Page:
The odds the Indianapolis City-County Council will approve plans for a new criminal justice center this year are tanking fast.
The Indianapolis City-County Council could push the closing of a $1.6 billion deal for a new criminal justice complex to the last minute.
This year could be described as a historic one for Indiana. The state's ban on gay marriage was overturned by the courts, and, for the first time, a woman was chosen as chief justice of the Indiana Supreme Court. In fact, women are leading most of the courts in Indiana. In 2014, we saw changes in the law schools, a new criminal code implemented, and attorneys in trouble with the court and the law. (Remember the attorney who doesn't like to wear socks?)
A grassroots, church-based organization is trying to stir up voter interest in Marion County’s plan for a new criminal justice complex and questioning the need to expand jail capacity.
Three teams competing to partner with Indianapolis on a half-billion-dollar criminal justice complex shaped the city’s specifications in closed-door meetings.
A representative of Indianapolis Mayor Greg Ballard told Marion County judges Monday that the request for proposals the city issued to three teams competing to design, finance and construct a criminal justice facility is not a document the public can see.
Indiana Public Access Counselor Luke Britt told the city of Indianapolis that he wasn’t swayed by its reasons for withholding its request for proposals for a new $500 million criminal justice complex.
A consolidated criminal justice complex proposed for Marion County could also eventually house civil courts, a city official told judges Monday.
A mainstay of the travel industry, all-inclusive packages are gaining traction with governments that want a simpler way to deliver new public facilities. For an annual fee, a private-sector consortium will design, build, finance, maintain and operate a new road or building. Indianapolis could become one of the first U.S. cities to ink such a deal with a new jail and courthouse on the former site of the GM stamping plant.
The city of Indianapolis announced April 25 that it is asking development teams to use part of the former GM Stamping Plant property west of downtown in its proposals for a new criminal justice center.
As leaders’ support tentatively coalesced around a preferred site for a new Marion County Jail and Criminal Justice Complex just west of downtown Indianapolis, they got an earful from neighbors opposed to the plan.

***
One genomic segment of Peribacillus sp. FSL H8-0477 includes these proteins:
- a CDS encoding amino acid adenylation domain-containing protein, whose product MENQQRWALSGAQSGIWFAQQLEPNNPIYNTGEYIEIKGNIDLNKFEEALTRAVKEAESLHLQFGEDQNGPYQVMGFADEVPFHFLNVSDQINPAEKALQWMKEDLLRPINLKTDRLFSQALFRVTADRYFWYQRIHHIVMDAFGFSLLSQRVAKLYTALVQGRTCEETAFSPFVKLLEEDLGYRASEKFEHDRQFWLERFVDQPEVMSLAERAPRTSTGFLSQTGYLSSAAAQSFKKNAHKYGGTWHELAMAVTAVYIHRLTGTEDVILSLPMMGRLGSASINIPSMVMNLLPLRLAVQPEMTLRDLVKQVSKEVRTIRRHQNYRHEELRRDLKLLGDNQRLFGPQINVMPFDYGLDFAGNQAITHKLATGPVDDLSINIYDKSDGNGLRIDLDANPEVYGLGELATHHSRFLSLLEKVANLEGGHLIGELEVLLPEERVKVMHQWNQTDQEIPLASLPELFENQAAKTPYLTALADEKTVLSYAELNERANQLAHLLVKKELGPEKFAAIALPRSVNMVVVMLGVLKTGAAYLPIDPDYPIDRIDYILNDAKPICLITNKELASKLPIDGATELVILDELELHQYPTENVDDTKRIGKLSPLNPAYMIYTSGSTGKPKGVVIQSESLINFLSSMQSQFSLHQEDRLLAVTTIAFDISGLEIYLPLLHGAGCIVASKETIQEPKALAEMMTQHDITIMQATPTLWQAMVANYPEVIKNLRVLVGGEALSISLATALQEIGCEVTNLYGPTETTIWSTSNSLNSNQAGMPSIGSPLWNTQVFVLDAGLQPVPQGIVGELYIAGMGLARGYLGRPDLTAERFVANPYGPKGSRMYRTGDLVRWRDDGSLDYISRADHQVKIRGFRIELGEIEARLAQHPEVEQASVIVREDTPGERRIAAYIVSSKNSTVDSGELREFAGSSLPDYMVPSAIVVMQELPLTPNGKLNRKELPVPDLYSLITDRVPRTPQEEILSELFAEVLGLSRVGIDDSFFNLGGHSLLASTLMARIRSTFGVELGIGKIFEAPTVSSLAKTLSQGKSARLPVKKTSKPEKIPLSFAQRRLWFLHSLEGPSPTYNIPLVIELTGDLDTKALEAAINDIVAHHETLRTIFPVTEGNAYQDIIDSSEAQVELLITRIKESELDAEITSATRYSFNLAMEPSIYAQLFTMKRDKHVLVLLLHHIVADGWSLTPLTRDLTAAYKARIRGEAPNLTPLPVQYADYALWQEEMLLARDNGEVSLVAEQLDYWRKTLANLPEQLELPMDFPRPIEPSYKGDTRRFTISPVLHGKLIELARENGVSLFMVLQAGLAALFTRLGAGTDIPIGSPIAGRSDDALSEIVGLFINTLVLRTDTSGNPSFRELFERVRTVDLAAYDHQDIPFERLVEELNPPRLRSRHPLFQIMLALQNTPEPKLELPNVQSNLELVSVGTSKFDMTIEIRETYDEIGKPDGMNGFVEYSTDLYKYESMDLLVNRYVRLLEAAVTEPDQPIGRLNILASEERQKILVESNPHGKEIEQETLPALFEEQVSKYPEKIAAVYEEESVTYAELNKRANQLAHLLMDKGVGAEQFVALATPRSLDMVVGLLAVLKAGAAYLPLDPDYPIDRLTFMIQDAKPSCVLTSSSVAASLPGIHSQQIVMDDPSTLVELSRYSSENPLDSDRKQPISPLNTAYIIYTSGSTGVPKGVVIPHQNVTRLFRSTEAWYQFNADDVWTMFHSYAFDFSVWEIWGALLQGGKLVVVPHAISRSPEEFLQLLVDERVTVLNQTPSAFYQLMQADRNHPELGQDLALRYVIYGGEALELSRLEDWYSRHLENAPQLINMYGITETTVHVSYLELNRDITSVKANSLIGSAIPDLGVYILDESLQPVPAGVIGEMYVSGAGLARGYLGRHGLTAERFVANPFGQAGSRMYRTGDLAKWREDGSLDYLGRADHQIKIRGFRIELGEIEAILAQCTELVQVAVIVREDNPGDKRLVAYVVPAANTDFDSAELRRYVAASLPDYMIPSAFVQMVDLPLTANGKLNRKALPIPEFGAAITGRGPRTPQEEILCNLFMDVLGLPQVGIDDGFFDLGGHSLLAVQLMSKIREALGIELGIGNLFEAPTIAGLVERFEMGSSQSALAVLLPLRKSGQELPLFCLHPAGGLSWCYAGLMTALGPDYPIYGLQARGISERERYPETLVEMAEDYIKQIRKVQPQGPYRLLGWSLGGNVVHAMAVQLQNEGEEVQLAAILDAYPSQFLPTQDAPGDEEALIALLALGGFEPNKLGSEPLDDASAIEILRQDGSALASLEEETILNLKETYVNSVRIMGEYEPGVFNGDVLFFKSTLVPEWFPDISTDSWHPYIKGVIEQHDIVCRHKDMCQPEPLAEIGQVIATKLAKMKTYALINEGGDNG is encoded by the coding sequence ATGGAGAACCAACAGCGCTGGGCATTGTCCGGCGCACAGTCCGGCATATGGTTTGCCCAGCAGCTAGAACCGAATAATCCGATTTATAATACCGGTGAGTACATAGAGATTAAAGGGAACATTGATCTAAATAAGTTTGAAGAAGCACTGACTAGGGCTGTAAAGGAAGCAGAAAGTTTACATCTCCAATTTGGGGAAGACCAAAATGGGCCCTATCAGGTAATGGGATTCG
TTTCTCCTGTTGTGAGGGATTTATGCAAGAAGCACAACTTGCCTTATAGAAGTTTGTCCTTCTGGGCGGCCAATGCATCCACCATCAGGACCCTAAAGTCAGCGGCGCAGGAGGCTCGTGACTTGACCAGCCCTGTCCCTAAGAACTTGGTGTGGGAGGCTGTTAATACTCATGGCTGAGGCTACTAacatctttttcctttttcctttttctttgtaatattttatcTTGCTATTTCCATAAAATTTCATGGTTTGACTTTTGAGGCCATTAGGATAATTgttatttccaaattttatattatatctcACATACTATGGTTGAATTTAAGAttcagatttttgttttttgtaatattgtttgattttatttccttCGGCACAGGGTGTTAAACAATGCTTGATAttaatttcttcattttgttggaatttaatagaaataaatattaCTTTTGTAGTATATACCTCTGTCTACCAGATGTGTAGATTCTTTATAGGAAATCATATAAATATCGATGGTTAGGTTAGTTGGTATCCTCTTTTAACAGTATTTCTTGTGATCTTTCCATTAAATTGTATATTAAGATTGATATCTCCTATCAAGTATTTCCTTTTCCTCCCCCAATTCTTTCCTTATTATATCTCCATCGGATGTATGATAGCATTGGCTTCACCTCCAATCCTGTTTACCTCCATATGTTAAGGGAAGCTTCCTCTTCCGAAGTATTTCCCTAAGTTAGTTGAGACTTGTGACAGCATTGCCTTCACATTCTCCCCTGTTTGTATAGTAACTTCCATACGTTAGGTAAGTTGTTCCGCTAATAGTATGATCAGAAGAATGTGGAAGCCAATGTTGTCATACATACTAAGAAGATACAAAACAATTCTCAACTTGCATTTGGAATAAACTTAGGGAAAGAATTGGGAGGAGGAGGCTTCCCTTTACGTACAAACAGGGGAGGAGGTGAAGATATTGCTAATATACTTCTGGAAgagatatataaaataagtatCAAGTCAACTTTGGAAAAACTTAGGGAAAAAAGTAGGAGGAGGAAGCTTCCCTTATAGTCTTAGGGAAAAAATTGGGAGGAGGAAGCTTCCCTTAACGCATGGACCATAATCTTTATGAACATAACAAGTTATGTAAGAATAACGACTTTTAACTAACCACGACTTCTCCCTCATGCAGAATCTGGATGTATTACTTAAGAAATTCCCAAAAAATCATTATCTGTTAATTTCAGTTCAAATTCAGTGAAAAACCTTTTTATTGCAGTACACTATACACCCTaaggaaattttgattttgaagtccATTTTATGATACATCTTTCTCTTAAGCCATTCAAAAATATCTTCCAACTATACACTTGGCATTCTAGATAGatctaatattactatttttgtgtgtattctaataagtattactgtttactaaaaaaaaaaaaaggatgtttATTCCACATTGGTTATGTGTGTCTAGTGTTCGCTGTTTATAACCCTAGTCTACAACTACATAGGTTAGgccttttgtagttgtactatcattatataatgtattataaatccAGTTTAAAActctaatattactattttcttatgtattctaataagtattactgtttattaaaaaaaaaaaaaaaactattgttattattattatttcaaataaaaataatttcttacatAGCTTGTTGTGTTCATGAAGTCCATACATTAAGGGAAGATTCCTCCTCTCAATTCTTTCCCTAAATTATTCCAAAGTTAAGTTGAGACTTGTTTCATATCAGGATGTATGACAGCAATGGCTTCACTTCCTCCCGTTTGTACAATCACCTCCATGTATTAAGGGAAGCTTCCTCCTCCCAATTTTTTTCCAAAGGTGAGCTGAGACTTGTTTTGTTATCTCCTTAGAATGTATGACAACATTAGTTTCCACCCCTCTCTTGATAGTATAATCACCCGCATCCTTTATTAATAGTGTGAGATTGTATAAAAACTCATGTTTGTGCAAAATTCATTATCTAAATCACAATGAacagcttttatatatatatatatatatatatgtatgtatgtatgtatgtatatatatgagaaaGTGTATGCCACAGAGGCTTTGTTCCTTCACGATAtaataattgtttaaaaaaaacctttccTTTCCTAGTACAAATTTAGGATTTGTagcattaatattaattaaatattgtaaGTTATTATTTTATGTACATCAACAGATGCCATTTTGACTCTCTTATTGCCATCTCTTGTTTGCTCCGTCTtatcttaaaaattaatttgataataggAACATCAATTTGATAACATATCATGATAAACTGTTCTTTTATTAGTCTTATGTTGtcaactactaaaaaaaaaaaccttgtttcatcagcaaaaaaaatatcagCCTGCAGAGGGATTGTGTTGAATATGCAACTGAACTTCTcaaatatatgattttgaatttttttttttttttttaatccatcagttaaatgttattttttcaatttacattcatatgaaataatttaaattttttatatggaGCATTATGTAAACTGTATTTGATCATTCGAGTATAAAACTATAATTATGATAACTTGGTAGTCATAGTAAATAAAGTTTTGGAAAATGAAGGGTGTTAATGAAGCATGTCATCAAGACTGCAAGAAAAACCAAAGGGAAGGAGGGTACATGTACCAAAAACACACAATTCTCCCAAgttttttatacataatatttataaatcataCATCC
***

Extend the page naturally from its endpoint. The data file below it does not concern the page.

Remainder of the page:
Indianapolis Mayor Greg Ballard’s office is pitching a proposed criminal justice complex as an economic boon to near-west-side neighborhoods.
Indianapolis Mayor Greg Ballard's office said early Thursday afternoon that the former General Motors stamping plant site just west of downtown will be the location named in a request for proposals to develop the criminal justice complex. The project is meant to bring together and consolidate Marion County criminal courts, jails and related offices and agencies.
The former General Motors stamping plant west of downtown Indianapolis is Mayor Greg Ballard's preferred location for a new criminal justice complex.
The judge who has authority over Marion County court facilities is casting doubt on the city’s preferred site for a Criminal Justice Complex at Indianapolis International Airport.
The city of Indianapolis Tuesday morning announced three development groups that will be invited to submit proposals for a new criminal justice complex.
Indianapolis International Airport may be officials’ preferred location for a proposed Criminal Justice Complex, but some attorneys who work in the system are critical of the idea.
Marion Superior judges Monday heard an update on a proposed Criminal Justice Complex, and one asked if “we can put to rest” speculation that the courts and jail would move to a site at Indianapolis International Airport.